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Researchers train bumblebees to score goals with tiny footballs for treats (Video)
Researchers train bumblebees to score goals with tiny footballs for treats

Researchers train bumblebees to score goals with tiny footballs for treats (Video)

Scientists at Queen Mary University of London trained bees to roll a ball into a goal by rewarding them with sugar water.

First, they taught the insects the correct location for the ball, then taught them how to move a ball from a different location to the desired area in order to obtain their reward, they explained in a statement.

Once the bees were trained that the ball had to be in the correct location before they would get sugar water, they were shown three yellow balls placed at various distances from the target, said Science. Some of the bees watched as a scientist used magnets to move the ball farthest from the target to the correct location, triggering a reward, while some watched a previously-trained bee perform the task and others simply found the ball (and reward) already at the target.

Afterward, each bee was challenged to move one of the three balls to the target location in five minutes or less. The researchers found that the 10 bees that watched another bee perform the task were the most successful, solving the task faster than the other two groups. Furthermore, some of the insects found better ways to move the ball – walking backwards and pulling it instead of just pushing it, as they had seen during the pre-trial demonstrations, the authors noted.

Findings show that bees can adapt to solve complex tasks

Changing how they moved the ball was not the end of the bees’ innovation, either, according to Science. While during the demonstration, it was always the farthest ball that was moved (because the others had been glued in place), most bees adapted when it came time to perform the task and opted instead to move the ball that was nearest to the target area.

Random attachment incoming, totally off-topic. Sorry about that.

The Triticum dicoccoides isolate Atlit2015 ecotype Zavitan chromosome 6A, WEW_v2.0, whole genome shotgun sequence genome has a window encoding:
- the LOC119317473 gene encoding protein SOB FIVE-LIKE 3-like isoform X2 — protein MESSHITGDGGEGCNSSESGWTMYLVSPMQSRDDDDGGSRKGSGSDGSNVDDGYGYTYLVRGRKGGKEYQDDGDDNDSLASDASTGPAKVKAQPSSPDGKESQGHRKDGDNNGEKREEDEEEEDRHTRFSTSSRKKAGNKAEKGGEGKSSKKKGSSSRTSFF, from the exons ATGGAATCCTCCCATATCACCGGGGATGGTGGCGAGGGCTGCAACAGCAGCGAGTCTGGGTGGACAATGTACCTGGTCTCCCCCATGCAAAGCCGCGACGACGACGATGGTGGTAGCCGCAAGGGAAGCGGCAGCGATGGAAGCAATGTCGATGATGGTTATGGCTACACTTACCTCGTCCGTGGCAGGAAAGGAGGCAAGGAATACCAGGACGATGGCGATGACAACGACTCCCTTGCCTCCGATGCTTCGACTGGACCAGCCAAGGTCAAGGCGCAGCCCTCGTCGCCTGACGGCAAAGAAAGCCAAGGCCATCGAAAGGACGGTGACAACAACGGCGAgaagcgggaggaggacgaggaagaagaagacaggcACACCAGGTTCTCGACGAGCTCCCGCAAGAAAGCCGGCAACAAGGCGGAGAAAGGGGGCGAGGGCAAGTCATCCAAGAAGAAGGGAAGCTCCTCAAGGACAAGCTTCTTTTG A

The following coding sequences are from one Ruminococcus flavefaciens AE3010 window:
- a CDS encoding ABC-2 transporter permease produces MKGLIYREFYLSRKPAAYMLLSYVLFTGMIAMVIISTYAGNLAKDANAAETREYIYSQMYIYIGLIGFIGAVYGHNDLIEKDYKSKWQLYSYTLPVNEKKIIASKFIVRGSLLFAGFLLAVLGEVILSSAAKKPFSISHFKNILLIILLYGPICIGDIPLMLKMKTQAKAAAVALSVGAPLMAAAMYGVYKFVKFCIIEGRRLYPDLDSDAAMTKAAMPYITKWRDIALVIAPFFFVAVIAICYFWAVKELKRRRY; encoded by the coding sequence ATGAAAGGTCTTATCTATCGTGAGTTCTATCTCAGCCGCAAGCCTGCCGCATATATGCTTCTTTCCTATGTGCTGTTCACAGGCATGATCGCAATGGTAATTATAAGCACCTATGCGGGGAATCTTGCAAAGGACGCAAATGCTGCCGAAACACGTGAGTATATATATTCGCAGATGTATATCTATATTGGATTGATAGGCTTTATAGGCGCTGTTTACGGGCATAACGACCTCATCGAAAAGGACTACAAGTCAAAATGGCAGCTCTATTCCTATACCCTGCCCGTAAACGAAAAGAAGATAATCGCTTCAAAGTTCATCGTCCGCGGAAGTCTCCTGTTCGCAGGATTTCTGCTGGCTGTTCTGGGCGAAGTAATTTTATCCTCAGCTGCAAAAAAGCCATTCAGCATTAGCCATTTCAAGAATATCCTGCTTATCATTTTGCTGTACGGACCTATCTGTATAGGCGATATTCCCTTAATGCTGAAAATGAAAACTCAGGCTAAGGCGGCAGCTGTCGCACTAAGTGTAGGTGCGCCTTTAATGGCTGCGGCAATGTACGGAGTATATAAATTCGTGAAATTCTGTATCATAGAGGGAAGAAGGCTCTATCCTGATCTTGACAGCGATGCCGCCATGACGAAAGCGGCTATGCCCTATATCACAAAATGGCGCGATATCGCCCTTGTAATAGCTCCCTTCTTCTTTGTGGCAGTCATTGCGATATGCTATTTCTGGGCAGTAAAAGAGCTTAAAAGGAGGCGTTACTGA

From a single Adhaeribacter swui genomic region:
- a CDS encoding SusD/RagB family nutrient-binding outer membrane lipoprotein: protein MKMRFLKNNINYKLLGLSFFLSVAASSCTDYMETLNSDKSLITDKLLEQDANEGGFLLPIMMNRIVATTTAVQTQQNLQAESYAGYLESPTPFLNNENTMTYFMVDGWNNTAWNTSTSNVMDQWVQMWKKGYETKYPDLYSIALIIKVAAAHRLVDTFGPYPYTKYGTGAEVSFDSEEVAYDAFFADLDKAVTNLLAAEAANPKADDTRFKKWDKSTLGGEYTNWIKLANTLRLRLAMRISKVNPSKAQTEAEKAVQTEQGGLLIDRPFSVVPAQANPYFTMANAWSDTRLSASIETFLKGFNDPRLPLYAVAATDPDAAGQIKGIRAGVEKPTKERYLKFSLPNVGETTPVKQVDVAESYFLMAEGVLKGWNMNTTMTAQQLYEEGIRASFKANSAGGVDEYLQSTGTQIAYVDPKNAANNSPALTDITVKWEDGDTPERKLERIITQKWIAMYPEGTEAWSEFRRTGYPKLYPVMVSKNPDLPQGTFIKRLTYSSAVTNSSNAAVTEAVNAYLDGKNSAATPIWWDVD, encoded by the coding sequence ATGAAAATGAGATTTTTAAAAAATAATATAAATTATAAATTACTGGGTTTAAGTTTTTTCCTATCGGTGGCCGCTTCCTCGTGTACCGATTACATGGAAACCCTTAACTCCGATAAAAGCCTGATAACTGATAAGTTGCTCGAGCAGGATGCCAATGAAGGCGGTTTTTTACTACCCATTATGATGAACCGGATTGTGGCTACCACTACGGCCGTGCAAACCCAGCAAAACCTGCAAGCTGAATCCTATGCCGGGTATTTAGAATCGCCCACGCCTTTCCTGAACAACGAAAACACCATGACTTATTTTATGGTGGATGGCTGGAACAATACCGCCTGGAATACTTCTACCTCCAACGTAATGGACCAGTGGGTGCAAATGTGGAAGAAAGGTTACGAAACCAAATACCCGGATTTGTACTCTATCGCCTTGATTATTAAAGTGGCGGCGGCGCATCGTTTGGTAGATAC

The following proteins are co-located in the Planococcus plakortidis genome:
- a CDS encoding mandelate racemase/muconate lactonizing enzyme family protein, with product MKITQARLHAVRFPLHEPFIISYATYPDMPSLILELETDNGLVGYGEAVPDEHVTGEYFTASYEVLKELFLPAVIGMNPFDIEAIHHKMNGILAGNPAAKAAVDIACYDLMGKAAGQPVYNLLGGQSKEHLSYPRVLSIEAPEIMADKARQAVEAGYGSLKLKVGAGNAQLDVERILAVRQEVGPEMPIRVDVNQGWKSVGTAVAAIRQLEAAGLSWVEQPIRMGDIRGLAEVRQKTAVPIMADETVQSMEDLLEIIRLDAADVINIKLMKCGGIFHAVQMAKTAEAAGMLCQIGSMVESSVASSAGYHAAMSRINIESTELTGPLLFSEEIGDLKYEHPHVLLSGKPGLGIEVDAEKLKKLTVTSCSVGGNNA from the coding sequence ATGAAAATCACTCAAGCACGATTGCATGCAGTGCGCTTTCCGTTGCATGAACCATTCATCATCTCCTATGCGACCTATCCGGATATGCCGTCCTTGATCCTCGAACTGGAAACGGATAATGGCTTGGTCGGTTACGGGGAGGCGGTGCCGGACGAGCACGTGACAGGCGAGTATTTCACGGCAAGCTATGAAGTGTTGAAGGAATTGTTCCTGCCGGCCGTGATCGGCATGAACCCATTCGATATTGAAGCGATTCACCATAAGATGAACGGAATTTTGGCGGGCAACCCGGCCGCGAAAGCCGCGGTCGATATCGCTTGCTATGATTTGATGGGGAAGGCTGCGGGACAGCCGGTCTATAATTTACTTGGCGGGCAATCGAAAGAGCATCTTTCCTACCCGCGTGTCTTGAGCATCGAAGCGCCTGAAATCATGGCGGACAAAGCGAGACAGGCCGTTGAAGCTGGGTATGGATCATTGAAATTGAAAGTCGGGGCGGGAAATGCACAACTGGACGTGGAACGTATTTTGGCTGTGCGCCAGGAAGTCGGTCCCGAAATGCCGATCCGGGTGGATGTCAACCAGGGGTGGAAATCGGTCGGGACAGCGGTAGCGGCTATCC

This persisted, even when the study authors swapped out the nearest yellow ball for a black one, indicating that the bees understood the basic principal of the task and knew that they did not have to necessarily move a yellow-colored ball – any ball would do. The research team is hopeful that their findings are evidence that bees are good enough at problem-solving to overcome changes to their environment and to the climate.

“The bees solved the task in a different way than what was demonstrated, suggesting that observer bees did not simply copy what they saw, but improved on it. This shows an impressive amount of cognitive flexibility, especially for an insect,” co-lead author Dr. Olli J. Loukola said in a statement.

“It may be that bumblebees… have the cognitive capabilities to solve such complex tasks, but will only do so if environmental pressures are applied to necessitate such behaviors,” he added, telling NewScientist, “They don’t just blindly copy the demonstrator; they can improve on what they learned… I think that’s really important.”

The research demonstrated that, despite their small brains, bumblebees are capable of “cognitive flexibility,” Dr. Loukola told the website. The study showed that the insects are able to carry out tasks that they do not naturally encounter, and can even adapt and improve upon how those tasks are performed. This should not come as a surprise, Science said, as previous studies have shown that bees can use tools, feel happiness and basically have a built-in biological GPS.

Agencies/Canadajournal




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